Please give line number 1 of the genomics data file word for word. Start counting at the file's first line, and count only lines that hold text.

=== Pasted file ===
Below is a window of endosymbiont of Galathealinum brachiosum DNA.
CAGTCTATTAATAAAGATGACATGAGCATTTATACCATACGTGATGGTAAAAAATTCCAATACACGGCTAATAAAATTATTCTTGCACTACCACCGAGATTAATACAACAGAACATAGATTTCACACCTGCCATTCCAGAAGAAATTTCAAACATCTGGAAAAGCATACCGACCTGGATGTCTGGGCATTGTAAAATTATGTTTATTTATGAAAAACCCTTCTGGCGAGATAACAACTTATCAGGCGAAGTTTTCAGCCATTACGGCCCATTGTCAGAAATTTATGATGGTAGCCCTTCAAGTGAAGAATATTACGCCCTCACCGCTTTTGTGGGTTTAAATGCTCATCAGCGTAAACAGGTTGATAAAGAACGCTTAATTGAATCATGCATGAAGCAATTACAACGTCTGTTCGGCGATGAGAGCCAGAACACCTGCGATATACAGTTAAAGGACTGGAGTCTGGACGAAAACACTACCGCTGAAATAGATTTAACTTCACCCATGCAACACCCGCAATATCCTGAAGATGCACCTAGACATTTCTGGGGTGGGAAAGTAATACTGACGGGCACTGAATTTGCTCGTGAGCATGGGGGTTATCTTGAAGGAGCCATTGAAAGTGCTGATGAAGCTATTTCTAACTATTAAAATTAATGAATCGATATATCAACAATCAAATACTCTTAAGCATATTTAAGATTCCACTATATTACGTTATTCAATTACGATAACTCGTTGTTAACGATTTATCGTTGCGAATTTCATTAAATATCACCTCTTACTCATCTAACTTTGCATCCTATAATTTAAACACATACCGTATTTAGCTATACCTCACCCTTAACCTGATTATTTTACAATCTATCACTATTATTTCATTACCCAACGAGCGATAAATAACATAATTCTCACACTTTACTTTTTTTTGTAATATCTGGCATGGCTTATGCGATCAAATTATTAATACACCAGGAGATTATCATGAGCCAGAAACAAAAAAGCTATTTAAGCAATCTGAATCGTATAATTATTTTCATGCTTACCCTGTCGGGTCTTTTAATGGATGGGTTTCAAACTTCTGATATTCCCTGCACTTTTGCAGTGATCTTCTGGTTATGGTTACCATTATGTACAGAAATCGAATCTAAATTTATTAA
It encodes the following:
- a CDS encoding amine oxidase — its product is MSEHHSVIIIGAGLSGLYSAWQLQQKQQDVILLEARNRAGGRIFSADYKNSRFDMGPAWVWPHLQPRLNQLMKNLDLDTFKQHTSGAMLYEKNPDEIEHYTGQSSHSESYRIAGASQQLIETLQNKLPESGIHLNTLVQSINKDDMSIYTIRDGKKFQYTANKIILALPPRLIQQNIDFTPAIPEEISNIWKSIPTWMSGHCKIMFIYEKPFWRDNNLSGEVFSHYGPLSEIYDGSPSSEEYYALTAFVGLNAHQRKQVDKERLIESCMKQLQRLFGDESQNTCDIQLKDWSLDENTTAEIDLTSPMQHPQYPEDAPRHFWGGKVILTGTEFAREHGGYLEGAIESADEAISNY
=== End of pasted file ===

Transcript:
Below is a window of endosymbiont of Galathealinum brachiosum DNA.